One mechanism that may contribute to the emergence of a CRPS is inflammatory, and within this, the important role of TNF a; it has been proposed that by using an anti-TNF antibody such as infliximab the cytokine cascade stops and thus reduce the pain, inflammation and processes of peripheral and central sensitization. He has exhibited in several works effectively decrease proinflammatory cytokines in the affected limb mainly and a little less in the contralateral. Studies with patients corroborate and also show improved range of motion, temperature and pain reduction from 1 day to 4-6 weeks after application; Study shows deterioration in the quality of life and others show persistent phenomena of peripheral and central six months after sensitization. Finally adverse reactions have been described as occurrence of infections, hypersensitivity reactions and two cases of CRPS. Jobs that have generated these resultadoshan been mostly cases and description of two studies, one randomized double blind was suspended because I do not reach a sufficient number of patients. Infliximab has generated great expectations for acting in one of the mechanisms involved in the complex regional pain syndrome and studies presented provide information showing decreased mediators of inflammation and correlate with some components of the clinical picture, but not all, possibly by the participation of other generating mechanisms of CRPS. However the type of published studies and the small number of patients studied do not allow more solid conclusions and the evidence is still low and it is desirable to develop studies to provide further information to help clarify the value of infliximab in this syndrome.

Conclusion

The role of inflammatory mechanisms in the pathogenesis of CRPS is important and that makes it a therapeutic target that must meet every day. Infliximab is a molecule that has been used in the management of CRPS and have published case reports and two clinical studies showing improvement in range of motion, differences in temperature and decrease in pain persist even phenomena of peripheral and central sensitization after a few months; likewise they described adverse reactions including onset of CRPS in patients who received other necessary conditions and use with caution. The information is so far low level of evidence for such studies from which it was generated so it is necessary to have higher quality studies for more solid conclusions. Likewise, the best results are obtained in the early phases of the disease where the predominant inflammatory component. The information available so far is low level of evidence for such studies, differences in their designs, scales and measuring the low number of patients. The current recommendation for its use is limited so it is necessary to have higher quality studies, to establish higher levels of evidence and to make broader recommendations that manner of use.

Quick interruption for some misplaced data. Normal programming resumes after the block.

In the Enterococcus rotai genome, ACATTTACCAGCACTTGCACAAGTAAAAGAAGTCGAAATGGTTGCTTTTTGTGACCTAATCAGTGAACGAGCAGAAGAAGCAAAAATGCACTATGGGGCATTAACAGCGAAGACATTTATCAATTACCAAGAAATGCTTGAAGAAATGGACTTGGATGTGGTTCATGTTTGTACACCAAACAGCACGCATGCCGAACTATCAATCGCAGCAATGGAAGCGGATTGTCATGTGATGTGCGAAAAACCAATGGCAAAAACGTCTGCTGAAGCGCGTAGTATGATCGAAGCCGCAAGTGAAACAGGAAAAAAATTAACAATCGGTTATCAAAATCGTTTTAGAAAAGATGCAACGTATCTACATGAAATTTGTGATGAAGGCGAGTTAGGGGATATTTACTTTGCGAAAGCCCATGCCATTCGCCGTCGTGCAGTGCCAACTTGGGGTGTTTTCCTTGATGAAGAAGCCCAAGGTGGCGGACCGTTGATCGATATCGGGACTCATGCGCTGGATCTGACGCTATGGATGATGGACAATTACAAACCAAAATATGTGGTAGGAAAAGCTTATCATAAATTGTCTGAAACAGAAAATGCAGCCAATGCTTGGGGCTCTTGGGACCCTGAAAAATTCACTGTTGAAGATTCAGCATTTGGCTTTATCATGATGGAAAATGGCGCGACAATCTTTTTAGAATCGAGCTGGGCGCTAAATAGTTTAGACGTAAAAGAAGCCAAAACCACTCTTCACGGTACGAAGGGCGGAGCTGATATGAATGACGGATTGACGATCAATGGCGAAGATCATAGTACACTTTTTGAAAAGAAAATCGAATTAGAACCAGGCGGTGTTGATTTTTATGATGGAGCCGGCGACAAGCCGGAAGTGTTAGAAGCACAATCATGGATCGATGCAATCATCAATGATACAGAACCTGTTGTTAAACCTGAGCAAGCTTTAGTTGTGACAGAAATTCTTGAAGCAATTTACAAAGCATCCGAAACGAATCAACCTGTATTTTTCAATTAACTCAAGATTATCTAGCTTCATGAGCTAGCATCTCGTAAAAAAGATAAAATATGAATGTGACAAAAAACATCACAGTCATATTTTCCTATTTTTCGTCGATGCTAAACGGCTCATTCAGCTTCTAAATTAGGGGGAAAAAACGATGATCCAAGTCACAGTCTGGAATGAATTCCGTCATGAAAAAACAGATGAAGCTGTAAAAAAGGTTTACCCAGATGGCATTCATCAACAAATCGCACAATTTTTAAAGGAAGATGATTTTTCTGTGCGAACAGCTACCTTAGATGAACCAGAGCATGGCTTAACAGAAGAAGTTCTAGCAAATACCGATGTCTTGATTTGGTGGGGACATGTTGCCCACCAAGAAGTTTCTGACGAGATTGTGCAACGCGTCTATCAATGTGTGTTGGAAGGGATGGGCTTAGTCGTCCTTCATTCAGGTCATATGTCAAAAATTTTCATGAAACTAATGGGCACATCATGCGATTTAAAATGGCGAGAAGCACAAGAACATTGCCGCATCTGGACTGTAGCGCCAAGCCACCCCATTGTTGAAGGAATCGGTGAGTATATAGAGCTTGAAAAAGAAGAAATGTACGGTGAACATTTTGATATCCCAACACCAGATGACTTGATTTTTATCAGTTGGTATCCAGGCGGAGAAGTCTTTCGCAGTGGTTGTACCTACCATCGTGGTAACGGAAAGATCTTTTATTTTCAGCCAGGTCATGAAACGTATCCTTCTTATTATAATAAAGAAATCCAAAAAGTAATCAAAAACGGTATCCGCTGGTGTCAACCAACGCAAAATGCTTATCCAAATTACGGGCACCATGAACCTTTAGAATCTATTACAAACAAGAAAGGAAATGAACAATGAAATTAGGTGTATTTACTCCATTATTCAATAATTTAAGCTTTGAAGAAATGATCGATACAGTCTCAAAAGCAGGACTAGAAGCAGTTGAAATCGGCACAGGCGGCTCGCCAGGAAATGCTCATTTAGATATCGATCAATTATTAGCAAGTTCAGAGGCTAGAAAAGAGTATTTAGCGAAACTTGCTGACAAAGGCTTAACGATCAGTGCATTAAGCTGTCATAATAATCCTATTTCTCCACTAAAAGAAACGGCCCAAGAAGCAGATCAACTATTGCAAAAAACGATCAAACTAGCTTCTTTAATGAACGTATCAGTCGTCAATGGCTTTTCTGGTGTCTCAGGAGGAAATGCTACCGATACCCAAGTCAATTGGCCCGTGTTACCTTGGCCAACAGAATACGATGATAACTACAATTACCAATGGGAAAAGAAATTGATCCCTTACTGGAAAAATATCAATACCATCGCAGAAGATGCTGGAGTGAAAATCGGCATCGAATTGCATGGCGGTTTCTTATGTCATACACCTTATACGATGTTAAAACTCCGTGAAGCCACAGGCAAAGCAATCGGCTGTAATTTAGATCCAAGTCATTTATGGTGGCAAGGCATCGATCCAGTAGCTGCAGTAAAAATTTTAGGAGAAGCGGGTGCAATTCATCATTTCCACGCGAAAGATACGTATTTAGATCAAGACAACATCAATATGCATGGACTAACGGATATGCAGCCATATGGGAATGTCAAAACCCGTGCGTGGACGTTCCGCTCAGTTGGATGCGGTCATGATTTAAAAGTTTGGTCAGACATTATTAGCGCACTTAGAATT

References

  1. Harden N, Oaklander AL, Burton AW, Perez RS, Richardson K, et al. (2013) Complex regional pain syndrome: practical diagnostic and treatment guidelines, (4th edn), Pain Med 14(2): 180-229.
  2. Marquez E (2012) Complex regional pain síndrome. Seminars of the Spanish Foundation of Rheumatology 13(1).
  3. De Mos M, AGJ de Bruijnb, Huygenb FJPM, Dielemana JP, Strickera BH Ch, et al. (2007) The incidence of complex regional pain syndrome: A population-based study. Pain 129(1-2): 12-20.
  4. Sandroni P, Benrud-Larson LM, McClelland RL, Low PA (2003) Complex regional pain syndrome type I: Incidence and prevalence in Olmsted County, a population-based study. Pain 103(1-2): 199-207.
  5. Kiralp MZ, Dincer U, Cakar E, Dursun H (2009) Complex regional pain syndrome: epidemilogic features, treatment approach, workday loss and return to work / disability ratios. Turk J Rheumatol 24: 1-5.
  6. Rodriguez RF, Angel AM, Epidemiology and Clinical Characteristics of complex regional pain of upper limb in Valle-Colombia. In press.
  7. Albazaz R, Wong YT, Homer-Vanniasinkam S (2008) Complex regional pain syndrome: review article. Ann Vasc Surg 22(2): 297-306.